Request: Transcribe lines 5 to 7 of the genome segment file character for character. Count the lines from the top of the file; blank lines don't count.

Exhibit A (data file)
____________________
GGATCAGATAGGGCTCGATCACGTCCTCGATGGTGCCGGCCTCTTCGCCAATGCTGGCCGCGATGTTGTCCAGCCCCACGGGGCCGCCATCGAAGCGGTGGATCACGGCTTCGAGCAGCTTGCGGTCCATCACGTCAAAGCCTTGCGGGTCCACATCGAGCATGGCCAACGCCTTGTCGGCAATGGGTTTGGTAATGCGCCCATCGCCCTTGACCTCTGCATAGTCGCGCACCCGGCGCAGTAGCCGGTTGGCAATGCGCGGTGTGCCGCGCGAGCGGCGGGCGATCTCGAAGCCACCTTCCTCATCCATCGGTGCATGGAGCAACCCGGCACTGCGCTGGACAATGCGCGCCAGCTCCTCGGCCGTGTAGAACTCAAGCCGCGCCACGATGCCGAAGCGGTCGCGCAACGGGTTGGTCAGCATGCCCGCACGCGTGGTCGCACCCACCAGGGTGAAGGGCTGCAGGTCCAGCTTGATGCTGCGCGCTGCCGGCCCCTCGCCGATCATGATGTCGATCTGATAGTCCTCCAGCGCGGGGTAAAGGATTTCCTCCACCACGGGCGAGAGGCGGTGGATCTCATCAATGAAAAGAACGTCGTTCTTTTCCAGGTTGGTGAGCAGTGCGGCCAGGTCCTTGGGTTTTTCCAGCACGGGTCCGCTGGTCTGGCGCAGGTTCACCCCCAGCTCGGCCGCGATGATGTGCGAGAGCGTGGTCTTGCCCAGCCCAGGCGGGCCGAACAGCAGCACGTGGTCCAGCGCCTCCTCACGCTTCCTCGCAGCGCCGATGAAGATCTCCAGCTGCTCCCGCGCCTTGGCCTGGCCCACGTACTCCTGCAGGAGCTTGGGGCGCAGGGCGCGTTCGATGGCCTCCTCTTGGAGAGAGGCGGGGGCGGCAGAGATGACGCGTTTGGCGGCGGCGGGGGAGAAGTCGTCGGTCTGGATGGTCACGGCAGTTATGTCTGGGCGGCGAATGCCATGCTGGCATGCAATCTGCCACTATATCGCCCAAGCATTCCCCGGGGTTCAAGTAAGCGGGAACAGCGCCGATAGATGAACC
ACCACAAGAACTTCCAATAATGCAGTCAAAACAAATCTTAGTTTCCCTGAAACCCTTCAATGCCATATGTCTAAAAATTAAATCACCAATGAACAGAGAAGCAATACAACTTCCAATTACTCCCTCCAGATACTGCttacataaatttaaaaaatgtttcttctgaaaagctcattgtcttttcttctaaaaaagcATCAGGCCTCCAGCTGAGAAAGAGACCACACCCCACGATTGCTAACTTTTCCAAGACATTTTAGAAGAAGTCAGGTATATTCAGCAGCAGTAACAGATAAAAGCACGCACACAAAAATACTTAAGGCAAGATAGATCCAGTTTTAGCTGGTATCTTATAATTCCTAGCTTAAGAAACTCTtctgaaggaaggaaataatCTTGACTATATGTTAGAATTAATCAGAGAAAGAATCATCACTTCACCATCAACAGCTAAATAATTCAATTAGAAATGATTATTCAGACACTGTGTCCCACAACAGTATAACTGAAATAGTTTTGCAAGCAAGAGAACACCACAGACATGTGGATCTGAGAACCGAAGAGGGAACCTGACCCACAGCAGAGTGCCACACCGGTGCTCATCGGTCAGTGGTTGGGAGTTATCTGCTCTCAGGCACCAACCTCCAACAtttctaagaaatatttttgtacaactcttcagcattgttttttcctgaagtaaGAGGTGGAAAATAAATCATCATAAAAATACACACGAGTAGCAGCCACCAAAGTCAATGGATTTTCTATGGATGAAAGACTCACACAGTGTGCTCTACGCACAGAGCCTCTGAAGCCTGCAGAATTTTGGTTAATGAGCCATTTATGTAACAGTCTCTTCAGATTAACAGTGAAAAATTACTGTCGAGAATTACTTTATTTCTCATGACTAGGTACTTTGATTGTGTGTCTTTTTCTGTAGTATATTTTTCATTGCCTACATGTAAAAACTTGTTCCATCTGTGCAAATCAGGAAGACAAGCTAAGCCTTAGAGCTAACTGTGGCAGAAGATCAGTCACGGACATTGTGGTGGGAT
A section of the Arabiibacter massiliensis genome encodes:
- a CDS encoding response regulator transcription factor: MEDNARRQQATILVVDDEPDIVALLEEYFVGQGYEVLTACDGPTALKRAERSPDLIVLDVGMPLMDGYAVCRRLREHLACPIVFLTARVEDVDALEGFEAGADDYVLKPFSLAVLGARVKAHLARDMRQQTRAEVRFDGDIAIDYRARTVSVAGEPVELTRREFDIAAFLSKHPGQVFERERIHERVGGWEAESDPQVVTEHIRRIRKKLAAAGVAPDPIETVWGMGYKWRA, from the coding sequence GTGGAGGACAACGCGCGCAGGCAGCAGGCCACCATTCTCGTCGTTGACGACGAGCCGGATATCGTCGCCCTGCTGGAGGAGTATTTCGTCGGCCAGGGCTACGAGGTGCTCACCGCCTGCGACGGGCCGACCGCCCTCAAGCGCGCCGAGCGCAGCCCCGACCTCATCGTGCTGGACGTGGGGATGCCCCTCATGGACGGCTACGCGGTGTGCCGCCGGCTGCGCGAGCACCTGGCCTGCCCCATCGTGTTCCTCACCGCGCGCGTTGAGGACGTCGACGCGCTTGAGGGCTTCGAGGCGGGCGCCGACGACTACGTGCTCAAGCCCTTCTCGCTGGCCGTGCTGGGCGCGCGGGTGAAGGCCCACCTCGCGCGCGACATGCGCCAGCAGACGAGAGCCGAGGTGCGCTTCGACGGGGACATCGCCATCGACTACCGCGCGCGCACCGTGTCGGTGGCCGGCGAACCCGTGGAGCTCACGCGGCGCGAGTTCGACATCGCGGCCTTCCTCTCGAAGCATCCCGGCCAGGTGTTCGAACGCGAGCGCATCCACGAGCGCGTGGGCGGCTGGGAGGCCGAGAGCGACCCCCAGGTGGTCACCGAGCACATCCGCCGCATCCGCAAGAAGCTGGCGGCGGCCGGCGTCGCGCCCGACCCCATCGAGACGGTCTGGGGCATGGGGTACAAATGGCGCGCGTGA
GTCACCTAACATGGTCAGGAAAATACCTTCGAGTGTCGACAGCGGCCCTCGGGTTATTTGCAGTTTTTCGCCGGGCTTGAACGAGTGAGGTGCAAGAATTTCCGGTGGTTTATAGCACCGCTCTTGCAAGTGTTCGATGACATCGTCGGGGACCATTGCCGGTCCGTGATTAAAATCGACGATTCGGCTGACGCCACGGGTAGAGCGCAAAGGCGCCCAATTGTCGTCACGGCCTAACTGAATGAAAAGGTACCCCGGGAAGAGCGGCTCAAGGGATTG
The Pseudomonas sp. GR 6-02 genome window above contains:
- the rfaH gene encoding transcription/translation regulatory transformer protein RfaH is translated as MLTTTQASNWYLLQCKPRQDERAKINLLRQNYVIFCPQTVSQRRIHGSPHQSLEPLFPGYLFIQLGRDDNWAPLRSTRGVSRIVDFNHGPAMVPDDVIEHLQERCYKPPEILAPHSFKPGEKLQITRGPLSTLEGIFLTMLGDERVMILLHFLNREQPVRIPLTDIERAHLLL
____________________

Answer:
GTCACCTAACATGGTCAGGAAAATACCTTCGAGTGTCGACAGCGGCCCTCGGGTTATTTGCAGTTTTTCGCCGGGCTTGAACGAGTGAGGTGCAAGAATTTCCGGTGGTTTATAGCACCGCTCTTGCAAGTGTTCGATGACATCGTCGGGGACCATTGCCGGTCCGTGATTAAAATCGACGATTCGGCTGACGCCACGGGTAGAGCGCAAAGGCGCCCAATTGTCGTCACGGCCTAACTGAATGAAAAGGTACCCCGGGAAGAGCGGCTCAAGGGATTG
The Pseudomonas sp. GR 6-02 genome window above contains:
- the rfaH gene encoding transcription/translation regulatory transformer protein RfaH is translated as MLTTTQASNWYLLQCKPRQDERAKINLLRQNYVIFCPQTVSQRRIHGSPHQSLEPLFPGYLFIQLGRDDNWAPLRSTRGVSRIVDFNHGPAMVPDDVIEHLQERCYKPPEILAPHSFKPGEKLQITRGPLSTLEGIFLTMLGDERVMILLHFLNREQPVRIPLTDIERAHLLL